Occasionally though, a compact, thought provoking nugget emerges. Like this:

"...if Henry VIII had not fallen in love with Anne Boleyn, the United States would not now exist."

It is as if Mr. Russell had noticed I wasn't paying attention and so reached out and slapped me... "Here! This is a potential consequence - so pay attention, dummy!"

It seems to me now that nearly all great literature depends as much on the imagination of the reader as it does on that of the writer. Average writers believe themselves possessed by above average vision, and don't care how many words it takes to describe their visions to poor slobs like us. After all, they're allowing us the privilege of seeing something which we ourselves cannot, aren't they?

Well actually no, no they're not. All of us I think, from the meanest digger of ditches to the climbers of the highest mountains, experience the same painfully beautiful visions. Its all in how we express those images to others - and the really great writers know how to reach out, grab us by the lapels and demand our attention.

My copy of "Freedom Versus Organization" is 471 pages long. It is among the best and most illuminating history books ever written. But what makes it a great book for me is the page or two of phrases which reach out and engage my imagination.

In another sense, maybe what the great writers are telling us is, "Look man, I can't do this by myself. I need your help." And it is that respect for the reader which draws us in, fleshes out and breaths life into their visions. So, maybe, before you put pen to paper, your first thoughts should not be of how you will say it, but how and by whom it will be read...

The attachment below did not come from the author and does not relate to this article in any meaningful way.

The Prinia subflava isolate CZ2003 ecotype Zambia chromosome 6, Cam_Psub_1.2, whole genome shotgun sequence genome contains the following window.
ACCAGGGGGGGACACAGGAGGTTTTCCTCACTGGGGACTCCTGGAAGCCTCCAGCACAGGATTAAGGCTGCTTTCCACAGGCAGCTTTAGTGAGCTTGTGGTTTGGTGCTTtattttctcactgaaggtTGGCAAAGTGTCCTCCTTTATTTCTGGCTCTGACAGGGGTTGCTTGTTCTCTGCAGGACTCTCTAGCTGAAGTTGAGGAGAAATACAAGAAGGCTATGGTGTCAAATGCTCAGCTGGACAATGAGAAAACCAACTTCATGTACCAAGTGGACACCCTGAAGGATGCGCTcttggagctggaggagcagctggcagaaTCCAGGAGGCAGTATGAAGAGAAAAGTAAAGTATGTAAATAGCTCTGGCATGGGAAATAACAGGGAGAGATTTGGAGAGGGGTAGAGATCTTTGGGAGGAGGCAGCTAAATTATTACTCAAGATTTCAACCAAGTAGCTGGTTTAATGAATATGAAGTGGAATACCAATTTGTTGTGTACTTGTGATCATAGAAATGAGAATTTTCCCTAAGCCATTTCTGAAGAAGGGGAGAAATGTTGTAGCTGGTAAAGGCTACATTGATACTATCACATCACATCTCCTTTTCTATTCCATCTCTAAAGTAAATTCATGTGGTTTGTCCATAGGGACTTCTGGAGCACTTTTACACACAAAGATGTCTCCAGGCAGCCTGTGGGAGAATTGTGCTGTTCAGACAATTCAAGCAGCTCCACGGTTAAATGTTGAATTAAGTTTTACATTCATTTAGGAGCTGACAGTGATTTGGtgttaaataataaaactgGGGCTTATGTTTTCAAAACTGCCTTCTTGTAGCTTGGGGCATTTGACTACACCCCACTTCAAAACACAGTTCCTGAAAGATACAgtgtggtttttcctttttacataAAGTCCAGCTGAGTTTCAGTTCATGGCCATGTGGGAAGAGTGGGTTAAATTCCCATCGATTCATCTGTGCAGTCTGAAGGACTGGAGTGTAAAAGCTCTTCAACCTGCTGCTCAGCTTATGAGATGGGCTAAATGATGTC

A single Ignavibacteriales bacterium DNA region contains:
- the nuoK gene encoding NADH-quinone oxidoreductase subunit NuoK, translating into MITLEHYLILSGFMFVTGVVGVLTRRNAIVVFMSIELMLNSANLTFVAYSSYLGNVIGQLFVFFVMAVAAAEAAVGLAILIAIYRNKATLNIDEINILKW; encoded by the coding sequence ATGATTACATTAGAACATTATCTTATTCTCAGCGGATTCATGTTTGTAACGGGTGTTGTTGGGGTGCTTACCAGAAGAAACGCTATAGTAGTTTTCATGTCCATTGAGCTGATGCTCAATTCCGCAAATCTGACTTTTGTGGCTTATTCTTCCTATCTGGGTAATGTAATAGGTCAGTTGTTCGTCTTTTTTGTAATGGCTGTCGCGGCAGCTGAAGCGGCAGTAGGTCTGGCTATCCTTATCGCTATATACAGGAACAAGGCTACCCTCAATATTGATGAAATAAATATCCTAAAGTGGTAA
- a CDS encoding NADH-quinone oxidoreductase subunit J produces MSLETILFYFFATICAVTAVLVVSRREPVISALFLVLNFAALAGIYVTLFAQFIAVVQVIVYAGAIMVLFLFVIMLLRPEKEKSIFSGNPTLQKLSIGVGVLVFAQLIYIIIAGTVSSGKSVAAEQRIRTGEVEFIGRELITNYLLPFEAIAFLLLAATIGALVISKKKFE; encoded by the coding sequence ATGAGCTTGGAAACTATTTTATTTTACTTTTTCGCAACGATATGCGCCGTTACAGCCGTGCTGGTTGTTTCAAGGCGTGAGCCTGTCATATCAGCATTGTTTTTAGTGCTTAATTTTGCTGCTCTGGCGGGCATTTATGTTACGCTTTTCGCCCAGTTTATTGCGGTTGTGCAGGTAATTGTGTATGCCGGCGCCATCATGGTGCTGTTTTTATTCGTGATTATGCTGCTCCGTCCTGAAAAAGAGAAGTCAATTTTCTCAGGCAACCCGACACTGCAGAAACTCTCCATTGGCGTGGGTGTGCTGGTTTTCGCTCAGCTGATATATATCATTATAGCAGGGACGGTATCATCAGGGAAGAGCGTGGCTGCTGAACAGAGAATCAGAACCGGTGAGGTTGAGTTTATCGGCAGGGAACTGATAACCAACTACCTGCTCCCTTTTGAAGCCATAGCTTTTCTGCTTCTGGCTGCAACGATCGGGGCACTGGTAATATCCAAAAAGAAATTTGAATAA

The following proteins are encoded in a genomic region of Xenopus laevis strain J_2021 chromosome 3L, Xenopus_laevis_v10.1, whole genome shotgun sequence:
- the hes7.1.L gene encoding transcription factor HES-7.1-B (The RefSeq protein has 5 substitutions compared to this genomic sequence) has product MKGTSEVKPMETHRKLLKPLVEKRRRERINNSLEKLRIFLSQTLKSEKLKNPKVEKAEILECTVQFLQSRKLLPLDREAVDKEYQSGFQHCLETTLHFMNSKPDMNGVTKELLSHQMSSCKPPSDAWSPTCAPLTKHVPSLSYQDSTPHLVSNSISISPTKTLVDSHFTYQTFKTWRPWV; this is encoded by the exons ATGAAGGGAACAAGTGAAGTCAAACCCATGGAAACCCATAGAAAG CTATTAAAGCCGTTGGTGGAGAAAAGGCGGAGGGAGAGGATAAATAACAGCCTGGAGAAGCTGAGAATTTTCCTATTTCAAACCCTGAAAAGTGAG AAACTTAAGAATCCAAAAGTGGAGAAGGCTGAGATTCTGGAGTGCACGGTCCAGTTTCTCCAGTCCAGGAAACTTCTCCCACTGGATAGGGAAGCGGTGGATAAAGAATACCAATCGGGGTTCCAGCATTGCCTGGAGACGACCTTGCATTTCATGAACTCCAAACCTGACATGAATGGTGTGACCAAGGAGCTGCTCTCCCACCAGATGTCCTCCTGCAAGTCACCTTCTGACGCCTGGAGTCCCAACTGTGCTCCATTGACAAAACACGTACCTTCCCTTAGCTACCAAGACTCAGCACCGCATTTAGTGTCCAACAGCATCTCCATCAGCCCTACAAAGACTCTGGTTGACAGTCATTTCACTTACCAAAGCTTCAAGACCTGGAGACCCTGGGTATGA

Saturday, April 23, 2011

Spending Limits


From your last comment:

"What percentage of the federal budget do you think is appropriate for military spending? Also, please include the appropriate percentage to be used for direct payments to individuals."

First, since every government program addresses a different set of parameters, I don't believe the more or less arbitrary application of a budget percentage to each program makes any sense whatsoever. In fact, this kind of practice actually encourages waste and inefficiency both in government and private industry, for reasons which should be obvious. Consider when you assign an arbitrary, annual budget limit to any division of any enterprise, its only human nature for the managers of that division to always spend up to that limit, in order to avoid cuts in the next year's budget. Really Steve, I imagine we've both seen this phenomenon at work many times before in our own vocational experience. I know I have.